Over the years, I have also become much more selective in choosing which cases I handle. When I first started practicing, I took virtually every case that came through my door, as most young lawyers do. However, now that I am older (and hopefully wiser), I find that I probably reject as many cases as I accept.
These days, before I agree to take a case, I consider the following factors in determining if it will be a good fit with my practice:
- Are the facts/issues in this case interesting to me?
- Do I like the client and/or is this someone that I want to help?
- Are there any good reasons not to take the case?
- What impact will taking this case will have on my other cases?
One of the reasons that I practice family law is the wide variety of cases that I get to handle. There are divorces, adoptions, child support cases, visitation disputes, mediations, etc., and the facts of each are different. If I had to do something like real estate closings all day every day, I would very quickly lose my mind. I mean nothing against attorneys that handle that type of work, but repetitious work does not interest me in the least. I find that taking cases that are intellectually stimulating makes it enjoyable to come to the office every day.
In a family law practice, I get to interact with people from all walks of life — doctors, salesmen, CEOs, factory workers, retirees, and even other lawyers. All potential clients bring their own unique characteristics with them, which can make a case more or less appealing to me. I consider things such as the client’s personality, expectations, reasonableness, and need for my services. I keep in mind that if I take the case, I will be spending a lot of time with that person, and therefore I am selective in the cases in which I choose to invest my time and energy. Besides, I believe that having a "likable" client makes me want to give 110% to that persons case.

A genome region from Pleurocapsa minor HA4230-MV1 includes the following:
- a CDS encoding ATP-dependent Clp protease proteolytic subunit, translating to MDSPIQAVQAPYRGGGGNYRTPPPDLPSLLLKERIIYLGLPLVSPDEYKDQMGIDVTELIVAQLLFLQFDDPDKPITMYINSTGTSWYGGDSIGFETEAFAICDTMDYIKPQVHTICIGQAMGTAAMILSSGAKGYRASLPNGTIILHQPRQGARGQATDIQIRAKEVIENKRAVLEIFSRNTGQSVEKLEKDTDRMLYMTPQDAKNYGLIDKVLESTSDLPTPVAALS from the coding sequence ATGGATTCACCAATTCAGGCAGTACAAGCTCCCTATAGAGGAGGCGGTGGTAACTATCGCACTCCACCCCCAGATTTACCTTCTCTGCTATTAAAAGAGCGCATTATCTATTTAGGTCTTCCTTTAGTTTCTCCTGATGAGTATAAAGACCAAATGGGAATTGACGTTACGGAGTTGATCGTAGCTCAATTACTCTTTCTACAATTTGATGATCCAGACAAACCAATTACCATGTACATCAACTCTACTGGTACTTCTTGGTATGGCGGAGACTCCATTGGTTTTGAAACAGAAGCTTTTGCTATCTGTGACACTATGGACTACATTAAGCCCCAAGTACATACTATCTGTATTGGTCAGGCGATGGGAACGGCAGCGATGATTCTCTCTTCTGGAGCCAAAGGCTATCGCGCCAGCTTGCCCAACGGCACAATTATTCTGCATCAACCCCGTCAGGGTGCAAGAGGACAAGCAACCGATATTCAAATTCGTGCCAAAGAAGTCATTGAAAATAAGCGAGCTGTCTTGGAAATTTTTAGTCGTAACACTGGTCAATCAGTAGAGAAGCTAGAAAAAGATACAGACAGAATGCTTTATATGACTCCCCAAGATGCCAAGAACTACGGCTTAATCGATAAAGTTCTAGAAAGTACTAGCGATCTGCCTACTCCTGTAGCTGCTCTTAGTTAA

I also consider whether there are any good reasons that I should not take the potential client’s case. For instance, if the client wants me to cut corners or engage in questionable actions, I will not accept the case — no matter how much the client wants to pay me to do so. If someone is rude to my staff, I will decline the potential representation. There are also a few attorneys with whom I prefer not to work, and I will often refuse to get involved in a case if they are involved on the other side. I have found that it is simply not worth it to deal with certain attorneys’ shenanigans, but fortunately only a few people fall into that category.
Finally, I consider the effect that the potential case will have on my overall caseload. For instance, I am often asked to handle a case in another part of the state. I enjoy the opportunity to visit other areas of my state, but before I agree to accept such a case, I consider the amount of time that I will be required to be away from my office and my other cases. When I am asked to get involved in a “high profile” case, such as one involving a politician or other local celebrity, I must consider the additional time that these cases require.
I am not claiming that these are the only ways to determine which cases to take, but I believe that these criteria work well for me. I believe that letting potential clients know this information can benefit them in assessing whether I am the right attorney to handle their case. I invite other attorneys to submit their client selection criteria and/or thoughts on these issues in the comments section below.
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